Eurozone duo urge Ireland to seek aid

Portuguese finance minister warns crisis will spread across Europe

EU finance ministers set to meet today for emergency talks

Greece revises deficit up for a third time as it breaches bailout terms

IRELAND was under mounting pressure last night to accept a European or International Monetary Fund (IMF) bailout as both Portugal and Spain warned contagion from its crippled banking sector could spread.

Portuguese finance minister Fernando Teixeira dos Santos said his country faced the real danger of requiring a bailout from Brussels after Ireland confirmed it had begun preliminary talks over its debt problems.

“There is a risk of contagion. The risk is high because we are not facing only a national problem. It is the problems of Greece, Portugal and Ireland. This has to do with the Eurozone and the stability of the Eurozone, and that is why contagion in this framework is more likely.”

His comments sent the euro lower against the dollar, with German chancellor Angela Merkel raising the spectre of the euro collapsing as she warned: “If the euro fails, then Europe fails.”

Meanwhile, Bank of Spain governor, Miguel Ángel Fernández Ordóñez, a member of the European Central Bank, added to mounting pressure on Ireland to accept help telling a banking conference in Madrid that he expected an “appropriate reaction” by Ireland to calm markets.

Ordóñez said: “The situation in the markets has been negative due in some part to the lack of a decision by Ireland. It’s not up to me to make a decision on Ireland, it’s Ireland that should take the decision at the right moment.”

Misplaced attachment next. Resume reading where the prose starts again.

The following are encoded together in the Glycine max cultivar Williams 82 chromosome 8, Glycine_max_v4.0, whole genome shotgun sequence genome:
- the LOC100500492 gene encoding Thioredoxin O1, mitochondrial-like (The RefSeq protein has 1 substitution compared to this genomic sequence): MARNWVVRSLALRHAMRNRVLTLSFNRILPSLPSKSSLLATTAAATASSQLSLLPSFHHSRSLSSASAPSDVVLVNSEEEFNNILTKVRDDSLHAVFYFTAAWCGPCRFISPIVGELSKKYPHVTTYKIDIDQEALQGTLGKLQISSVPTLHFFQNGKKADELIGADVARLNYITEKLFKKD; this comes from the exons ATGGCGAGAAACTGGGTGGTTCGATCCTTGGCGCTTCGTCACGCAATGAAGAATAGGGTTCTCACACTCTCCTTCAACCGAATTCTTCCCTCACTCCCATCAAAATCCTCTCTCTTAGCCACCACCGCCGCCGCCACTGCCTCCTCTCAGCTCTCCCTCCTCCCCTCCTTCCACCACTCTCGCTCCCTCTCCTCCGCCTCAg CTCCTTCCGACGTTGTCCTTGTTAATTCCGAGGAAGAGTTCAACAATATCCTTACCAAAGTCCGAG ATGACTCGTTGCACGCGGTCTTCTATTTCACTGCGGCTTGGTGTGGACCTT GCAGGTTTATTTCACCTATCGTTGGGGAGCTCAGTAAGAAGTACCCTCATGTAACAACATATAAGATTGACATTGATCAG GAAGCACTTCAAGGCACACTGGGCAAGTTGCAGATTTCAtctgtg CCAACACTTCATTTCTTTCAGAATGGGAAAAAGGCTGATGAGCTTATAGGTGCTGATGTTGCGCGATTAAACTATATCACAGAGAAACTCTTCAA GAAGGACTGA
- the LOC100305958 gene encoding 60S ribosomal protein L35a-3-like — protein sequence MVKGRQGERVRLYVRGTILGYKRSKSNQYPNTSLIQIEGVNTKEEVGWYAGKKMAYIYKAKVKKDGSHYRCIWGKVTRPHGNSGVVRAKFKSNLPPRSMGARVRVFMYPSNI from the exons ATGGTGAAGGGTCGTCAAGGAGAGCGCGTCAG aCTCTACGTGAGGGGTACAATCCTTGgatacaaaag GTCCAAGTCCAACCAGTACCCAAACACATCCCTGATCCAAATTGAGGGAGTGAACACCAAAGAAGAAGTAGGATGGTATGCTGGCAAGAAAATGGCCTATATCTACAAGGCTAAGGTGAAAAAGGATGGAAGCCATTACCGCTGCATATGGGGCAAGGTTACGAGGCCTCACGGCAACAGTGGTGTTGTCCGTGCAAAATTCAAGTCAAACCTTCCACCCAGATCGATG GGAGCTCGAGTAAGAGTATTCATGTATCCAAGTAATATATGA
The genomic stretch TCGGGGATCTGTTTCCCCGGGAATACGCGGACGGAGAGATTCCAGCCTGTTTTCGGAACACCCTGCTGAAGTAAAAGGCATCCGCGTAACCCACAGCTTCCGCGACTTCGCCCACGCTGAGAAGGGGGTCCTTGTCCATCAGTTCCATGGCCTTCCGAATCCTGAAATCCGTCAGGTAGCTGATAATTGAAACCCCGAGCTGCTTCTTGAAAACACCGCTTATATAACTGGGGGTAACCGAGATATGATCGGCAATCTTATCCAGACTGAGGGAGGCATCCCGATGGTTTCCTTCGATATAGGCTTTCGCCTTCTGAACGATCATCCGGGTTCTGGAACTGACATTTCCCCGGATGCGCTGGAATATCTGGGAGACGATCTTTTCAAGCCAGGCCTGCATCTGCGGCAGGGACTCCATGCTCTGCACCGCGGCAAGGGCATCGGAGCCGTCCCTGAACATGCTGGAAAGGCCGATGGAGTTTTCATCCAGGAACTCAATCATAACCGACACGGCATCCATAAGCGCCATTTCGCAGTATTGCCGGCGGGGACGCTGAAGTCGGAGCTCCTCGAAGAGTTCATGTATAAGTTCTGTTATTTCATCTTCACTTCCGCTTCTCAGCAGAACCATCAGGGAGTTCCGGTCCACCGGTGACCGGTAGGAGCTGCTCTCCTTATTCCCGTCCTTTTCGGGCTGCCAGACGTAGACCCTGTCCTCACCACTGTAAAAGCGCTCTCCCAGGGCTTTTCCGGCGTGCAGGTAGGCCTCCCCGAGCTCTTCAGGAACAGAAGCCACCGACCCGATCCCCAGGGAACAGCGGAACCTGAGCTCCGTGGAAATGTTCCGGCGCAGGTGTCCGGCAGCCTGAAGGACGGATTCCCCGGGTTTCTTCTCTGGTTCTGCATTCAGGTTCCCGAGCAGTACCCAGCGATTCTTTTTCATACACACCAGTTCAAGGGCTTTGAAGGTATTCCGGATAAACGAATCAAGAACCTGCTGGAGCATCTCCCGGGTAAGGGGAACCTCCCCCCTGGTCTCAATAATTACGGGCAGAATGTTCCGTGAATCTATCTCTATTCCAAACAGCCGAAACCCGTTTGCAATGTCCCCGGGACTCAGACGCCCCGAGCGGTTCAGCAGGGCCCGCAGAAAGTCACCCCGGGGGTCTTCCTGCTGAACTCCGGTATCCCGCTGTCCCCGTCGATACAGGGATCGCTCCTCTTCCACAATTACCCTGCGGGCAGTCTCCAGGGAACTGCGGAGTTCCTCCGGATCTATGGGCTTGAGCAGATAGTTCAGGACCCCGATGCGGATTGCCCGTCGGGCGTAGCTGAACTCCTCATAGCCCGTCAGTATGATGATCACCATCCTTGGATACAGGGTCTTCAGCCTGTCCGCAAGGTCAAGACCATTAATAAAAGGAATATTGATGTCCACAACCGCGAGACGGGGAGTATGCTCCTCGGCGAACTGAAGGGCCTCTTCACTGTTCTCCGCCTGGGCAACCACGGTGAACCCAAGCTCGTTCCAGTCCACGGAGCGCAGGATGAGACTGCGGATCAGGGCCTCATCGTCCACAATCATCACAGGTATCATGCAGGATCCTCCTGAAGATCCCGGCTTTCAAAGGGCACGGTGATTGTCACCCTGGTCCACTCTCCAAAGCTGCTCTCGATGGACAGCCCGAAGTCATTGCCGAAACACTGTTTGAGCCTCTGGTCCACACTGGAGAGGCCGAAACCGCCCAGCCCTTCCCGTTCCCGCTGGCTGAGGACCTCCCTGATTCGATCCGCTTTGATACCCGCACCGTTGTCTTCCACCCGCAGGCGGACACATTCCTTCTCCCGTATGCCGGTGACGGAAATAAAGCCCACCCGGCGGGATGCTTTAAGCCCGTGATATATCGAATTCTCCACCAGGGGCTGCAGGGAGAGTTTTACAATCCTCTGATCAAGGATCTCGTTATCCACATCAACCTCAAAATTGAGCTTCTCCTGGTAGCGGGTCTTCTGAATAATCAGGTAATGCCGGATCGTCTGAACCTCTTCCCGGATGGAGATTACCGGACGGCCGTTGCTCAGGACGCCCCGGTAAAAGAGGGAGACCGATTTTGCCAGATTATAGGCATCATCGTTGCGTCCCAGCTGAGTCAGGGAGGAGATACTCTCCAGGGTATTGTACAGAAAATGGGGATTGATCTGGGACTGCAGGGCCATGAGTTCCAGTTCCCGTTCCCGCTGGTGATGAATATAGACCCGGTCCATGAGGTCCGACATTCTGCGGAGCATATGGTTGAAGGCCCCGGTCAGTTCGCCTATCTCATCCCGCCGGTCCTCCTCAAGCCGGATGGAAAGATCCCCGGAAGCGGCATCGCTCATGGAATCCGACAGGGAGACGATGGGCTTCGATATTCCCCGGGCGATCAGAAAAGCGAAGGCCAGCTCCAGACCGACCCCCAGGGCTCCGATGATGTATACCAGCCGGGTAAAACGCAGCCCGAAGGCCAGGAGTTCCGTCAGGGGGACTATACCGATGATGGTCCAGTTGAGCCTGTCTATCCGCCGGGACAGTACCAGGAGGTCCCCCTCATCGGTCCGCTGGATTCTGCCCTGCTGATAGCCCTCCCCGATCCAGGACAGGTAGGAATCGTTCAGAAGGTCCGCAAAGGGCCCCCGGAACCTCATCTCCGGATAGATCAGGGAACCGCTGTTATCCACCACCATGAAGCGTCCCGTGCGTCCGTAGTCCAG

Both men were speaking ahead of a meeting of finance ministers, scheduled for today in Brussels to discuss the growing economic crisis.

Yesterday, Irish ministers continued to insist publicly that they did not require a European bailout to help meet the cost of repaying the country’s debts. Ireland’s Europe minister said such rumours were “very, very dangerous”. But he admitted: “There is continuous talk going backwards and forwards about the level of our debt but the suggestion that constitutes going to the IMF or a bailout is just irresponsible.”

And Irish minister for enterprise, trade and innovation Batt O’Keeffe, insisted the government had not discussed a bailout with the EU and had funding until mid-2011.

But Michael Noonan, finance spokesman of Ireland’s opposition Fine Gael party, piled on further pressure by suggesting the rumours that the government had already sought European help were true saying: “I think there is a European intervention underway.”

The Republic was also hindered by the revelation that Ireland’s banks received an additional €20bn (£17bn) in emergency liquidity funding from the Irish central bank between 27 August and 29 October. At the same time Irish banks have seen support from the European Central Bank jump to €90bn.

Portugal, Spain, Greece and Italy have all seen the spreads on their bond yields widen over the last month on the back of continuing uncertainty about Ireland’s financial stability. But the reports that Ireland was holding bailout talks with the EU helped ease pressure on Irish borrowing costs yesterday, with the yield on benchmark 10-year Irish bonds easing to 8.1 per cent from a peak of over nine per cent last week. The premium that investors demand to hold Irish 10-year bonds over benchmark German bunds also fell to 545 basis points, down from a record 652 basis points last Thursday.

The news came as the EU’s statistics agency Eurostat revised Greece’s 2009 deficit up for a third time, to 15.4 per cent of GDP compared with a previous 13.6 per cent estimate.

Greek Prime Minister George Papandreou said the country would stick to its deficit reduction programme but also warned Germany’s insistence on a future mechanism for banks and bond markets to share the pain of any Eurozone sovereign debt default from 2013 could break some EU economies.